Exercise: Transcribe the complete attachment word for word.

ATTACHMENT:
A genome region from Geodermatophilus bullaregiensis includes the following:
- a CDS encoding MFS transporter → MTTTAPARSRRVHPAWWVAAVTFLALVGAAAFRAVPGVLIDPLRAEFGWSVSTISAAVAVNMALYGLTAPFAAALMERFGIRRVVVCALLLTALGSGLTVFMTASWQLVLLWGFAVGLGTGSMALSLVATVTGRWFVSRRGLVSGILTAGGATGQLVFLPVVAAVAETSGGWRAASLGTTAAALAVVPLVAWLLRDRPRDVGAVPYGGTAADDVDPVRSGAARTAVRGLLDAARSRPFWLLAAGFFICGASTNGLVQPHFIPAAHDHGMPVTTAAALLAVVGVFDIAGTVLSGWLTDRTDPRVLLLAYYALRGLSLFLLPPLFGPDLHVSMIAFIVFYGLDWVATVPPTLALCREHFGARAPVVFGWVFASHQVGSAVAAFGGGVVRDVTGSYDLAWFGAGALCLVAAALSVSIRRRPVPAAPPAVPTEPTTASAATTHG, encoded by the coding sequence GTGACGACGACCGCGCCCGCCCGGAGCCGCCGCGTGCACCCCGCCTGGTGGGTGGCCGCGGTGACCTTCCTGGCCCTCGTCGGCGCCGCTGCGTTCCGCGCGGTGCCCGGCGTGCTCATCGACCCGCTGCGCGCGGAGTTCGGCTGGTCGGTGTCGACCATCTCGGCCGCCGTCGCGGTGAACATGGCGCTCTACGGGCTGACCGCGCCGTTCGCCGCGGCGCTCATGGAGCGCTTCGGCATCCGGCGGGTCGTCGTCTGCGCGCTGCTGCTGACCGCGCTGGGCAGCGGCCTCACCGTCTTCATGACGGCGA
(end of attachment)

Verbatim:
A genome region from Geodermatophilus bullaregiensis includes the following:
- a CDS encoding MFS transporter → MTTTAPARSRRVHPAWWVAAVTFLALVGAAAFRAVPGVLIDPLRAEFGWSVSTISAAVAVNMALYGLTAPFAAALMERFGIRRVVVCALLLTALGSGLTVFMTASWQLVLLWGFAVGLGTGSMALSLVATVTGRWFVSRRGLVSGILTAGGATGQLVFLPVVAAVAETSGGWRAASLGTTAAALAVVPLVAWLLRDRPRDVGAVPYGGTAADDVDPVRSGAARTAVRGLLDAARSRPFWLLAAGFFICGASTNGLVQPHFIPAAHDHGMPVTTAAALLAVVGVFDIAGTVLSGWLTDRTDPRVLLLAYYALRGLSLFLLPPLFGPDLHVSMIAFIVFYGLDWVATVPPTLALCREHFGARAPVVFGWVFASHQVGSAVAAFGGGVVRDVTGSYDLAWFGAGALCLVAAALSVSIRRRPVPAAPPAVPTEPTTASAATTHG, encoded by the coding sequence GTGACGACGACCGCGCCCGCCCGGAGCCGCCGCGTGCACCCCGCCTGGTGGGTGGCCGCGGTGACCTTCCTGGCCCTCGTCGGCGCCGCTGCGTTCCGCGCGGTGCCCGGCGTGCTCATCGACCCGCTGCGCGCGGAGTTCGGCTGGTCGGTGTCGACCATCTCGGCCGCCGTCGCGGTGAACATGGCGCTCTACGGGCTGACCGCGCCGTTCGCCGCGGCGCTCATGGAGCGCTTCGGCATCCGGCGGGTCGTCGTCTGCGCGCTGCTGCTGACCGCGCTGGGCAGCGGCCTCACCGTCTTCATGACGGCGA